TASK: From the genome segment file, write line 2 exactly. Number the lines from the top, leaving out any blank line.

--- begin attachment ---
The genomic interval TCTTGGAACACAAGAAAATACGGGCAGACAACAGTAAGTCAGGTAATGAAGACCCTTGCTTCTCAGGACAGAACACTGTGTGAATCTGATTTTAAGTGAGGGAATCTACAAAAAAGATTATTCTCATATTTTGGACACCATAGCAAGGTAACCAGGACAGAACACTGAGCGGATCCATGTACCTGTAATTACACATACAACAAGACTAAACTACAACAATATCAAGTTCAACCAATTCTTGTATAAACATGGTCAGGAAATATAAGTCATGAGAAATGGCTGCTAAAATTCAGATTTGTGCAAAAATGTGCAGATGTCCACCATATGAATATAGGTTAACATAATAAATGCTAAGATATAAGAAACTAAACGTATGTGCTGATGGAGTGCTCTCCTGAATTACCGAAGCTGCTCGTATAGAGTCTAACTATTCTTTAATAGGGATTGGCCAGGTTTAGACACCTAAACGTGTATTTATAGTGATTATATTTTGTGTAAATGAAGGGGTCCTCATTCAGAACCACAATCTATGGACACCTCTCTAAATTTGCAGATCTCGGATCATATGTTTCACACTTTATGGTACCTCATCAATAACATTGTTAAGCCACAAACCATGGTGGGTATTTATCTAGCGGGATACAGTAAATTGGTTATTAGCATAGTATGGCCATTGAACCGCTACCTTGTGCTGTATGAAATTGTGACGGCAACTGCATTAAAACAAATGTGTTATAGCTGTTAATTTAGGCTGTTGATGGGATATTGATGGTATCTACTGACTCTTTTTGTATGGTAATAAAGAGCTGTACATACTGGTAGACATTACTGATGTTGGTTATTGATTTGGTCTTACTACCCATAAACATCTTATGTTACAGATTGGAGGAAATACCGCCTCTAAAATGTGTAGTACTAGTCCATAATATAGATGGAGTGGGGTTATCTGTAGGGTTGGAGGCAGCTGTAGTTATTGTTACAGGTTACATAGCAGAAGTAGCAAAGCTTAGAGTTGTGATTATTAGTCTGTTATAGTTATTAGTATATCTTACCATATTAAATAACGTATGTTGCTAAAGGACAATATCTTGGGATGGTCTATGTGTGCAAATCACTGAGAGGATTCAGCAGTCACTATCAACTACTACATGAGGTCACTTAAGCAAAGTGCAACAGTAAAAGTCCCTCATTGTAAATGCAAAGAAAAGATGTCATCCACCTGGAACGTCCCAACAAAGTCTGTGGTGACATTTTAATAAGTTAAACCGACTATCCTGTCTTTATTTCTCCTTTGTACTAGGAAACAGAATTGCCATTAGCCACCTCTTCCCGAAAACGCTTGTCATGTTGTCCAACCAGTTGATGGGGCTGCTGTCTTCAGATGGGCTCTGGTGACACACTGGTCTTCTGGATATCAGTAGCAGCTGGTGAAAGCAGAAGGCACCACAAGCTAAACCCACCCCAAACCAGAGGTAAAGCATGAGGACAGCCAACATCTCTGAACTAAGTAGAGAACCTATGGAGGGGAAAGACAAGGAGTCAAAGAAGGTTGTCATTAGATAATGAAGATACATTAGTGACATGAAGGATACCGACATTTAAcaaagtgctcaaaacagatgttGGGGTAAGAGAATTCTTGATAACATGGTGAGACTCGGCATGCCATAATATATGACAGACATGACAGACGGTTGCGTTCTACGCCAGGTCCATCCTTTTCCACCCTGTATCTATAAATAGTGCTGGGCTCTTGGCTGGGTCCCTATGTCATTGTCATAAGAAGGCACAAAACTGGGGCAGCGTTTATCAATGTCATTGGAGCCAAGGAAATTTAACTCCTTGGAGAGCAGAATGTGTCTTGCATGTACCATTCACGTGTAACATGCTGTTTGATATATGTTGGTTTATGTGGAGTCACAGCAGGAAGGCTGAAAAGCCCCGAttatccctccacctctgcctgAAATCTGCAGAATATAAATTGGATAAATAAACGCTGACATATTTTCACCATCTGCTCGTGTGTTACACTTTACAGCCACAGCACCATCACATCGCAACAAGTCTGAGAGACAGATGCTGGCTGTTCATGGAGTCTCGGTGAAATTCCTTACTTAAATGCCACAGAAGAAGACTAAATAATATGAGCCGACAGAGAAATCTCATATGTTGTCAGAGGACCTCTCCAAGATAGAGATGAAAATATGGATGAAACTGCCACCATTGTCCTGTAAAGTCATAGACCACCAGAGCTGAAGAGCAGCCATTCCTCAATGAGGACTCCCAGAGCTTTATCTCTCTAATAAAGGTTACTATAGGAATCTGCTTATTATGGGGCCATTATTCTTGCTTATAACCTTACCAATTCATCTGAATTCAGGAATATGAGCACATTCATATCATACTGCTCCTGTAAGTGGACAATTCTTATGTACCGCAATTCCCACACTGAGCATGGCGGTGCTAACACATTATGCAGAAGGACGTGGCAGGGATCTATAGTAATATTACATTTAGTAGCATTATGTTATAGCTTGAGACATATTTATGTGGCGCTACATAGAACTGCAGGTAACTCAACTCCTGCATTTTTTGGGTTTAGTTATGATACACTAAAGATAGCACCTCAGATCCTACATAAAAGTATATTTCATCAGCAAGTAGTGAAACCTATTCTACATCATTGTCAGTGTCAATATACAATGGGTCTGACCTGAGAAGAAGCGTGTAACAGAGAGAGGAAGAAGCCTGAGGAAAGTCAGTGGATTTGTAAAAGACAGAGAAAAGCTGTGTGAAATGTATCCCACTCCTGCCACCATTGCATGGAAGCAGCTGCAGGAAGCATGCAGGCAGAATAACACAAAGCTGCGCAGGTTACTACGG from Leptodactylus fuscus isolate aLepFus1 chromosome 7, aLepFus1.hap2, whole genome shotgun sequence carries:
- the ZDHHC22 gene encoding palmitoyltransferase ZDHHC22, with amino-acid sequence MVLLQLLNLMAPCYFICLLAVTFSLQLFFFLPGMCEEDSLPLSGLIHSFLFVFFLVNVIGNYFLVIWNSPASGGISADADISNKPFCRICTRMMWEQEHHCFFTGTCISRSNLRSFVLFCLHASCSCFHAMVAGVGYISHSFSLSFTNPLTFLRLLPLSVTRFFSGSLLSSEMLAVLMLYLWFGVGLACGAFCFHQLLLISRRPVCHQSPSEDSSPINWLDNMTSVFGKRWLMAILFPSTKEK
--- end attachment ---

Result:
- the ZDHHC22 gene encoding palmitoyltransferase ZDHHC22, with amino-acid sequence MVLLQLLNLMAPCYFICLLAVTFSLQLFFFLPGMCEEDSLPLSGLIHSFLFVFFLVNVIGNYFLVIWNSPASGGISADADISNKPFCRICTRMMWEQEHHCFFTGTCISRSNLRSFVLFCLHASCSCFHAMVAGVGYISHSFSLSFTNPLTFLRLLPLSVTRFFSGSLLSSEMLAVLMLYLWFGVGLACGAFCFHQLLLISRRPVCHQSPSEDSSPINWLDNMTSVFGKRWLMAILFPSTKEK